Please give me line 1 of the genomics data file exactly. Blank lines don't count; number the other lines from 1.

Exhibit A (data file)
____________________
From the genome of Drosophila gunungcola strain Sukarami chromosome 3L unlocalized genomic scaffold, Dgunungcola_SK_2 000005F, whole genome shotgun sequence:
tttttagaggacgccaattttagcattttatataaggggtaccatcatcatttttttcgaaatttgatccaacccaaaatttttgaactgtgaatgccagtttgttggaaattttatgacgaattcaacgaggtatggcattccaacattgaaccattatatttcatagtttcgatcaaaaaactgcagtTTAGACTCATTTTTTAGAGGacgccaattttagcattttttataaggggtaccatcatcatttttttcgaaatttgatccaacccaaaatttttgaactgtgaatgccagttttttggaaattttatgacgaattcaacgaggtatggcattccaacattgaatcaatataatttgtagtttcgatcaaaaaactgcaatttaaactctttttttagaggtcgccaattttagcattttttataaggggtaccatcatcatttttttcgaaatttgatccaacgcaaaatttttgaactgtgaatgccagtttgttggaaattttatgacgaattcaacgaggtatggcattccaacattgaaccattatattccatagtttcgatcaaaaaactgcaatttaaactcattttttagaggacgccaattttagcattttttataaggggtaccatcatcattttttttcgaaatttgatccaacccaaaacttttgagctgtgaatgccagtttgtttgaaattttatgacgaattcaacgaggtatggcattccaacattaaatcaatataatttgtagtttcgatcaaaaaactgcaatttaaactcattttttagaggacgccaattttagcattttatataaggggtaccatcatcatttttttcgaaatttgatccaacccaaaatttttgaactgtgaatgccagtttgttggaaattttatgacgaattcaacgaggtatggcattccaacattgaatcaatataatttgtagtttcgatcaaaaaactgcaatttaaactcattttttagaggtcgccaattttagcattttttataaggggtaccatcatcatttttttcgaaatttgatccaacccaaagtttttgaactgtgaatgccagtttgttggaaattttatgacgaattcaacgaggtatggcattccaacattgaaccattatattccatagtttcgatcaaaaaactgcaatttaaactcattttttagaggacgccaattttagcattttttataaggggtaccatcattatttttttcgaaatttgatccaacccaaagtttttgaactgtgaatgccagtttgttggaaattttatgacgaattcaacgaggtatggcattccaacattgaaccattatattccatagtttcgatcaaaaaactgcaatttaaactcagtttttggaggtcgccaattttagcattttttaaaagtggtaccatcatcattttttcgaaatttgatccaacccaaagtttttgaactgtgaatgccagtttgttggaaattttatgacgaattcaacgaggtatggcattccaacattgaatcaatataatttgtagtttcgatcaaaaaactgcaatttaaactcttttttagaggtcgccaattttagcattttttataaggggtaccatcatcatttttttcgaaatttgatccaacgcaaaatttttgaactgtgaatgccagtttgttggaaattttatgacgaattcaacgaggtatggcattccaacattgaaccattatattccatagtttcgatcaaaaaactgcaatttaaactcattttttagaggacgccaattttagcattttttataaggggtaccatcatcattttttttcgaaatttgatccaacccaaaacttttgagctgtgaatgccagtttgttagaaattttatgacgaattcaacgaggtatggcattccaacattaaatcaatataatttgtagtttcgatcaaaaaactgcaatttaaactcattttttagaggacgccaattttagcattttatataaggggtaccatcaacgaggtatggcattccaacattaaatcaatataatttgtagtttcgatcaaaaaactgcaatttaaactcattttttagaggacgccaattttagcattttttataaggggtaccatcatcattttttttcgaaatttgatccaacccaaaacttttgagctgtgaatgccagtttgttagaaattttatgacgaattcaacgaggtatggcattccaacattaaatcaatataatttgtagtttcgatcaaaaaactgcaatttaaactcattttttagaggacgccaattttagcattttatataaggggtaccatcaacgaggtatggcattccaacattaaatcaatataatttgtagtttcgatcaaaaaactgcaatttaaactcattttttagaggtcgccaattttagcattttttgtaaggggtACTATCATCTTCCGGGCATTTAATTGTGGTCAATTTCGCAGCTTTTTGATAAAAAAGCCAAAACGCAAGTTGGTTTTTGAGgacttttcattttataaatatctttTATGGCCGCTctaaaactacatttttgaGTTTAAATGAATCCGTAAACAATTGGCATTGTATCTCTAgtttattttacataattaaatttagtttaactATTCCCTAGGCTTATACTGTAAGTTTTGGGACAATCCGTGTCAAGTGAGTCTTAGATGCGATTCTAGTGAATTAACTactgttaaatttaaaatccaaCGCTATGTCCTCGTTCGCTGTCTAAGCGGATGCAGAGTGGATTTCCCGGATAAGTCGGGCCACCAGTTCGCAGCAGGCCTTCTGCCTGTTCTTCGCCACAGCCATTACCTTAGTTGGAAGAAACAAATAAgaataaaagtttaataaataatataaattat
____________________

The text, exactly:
From the genome of Drosophila gunungcola strain Sukarami chromosome 3L unlocalized genomic scaffold, Dgunungcola_SK_2 000005F, whole genome shotgun sequence: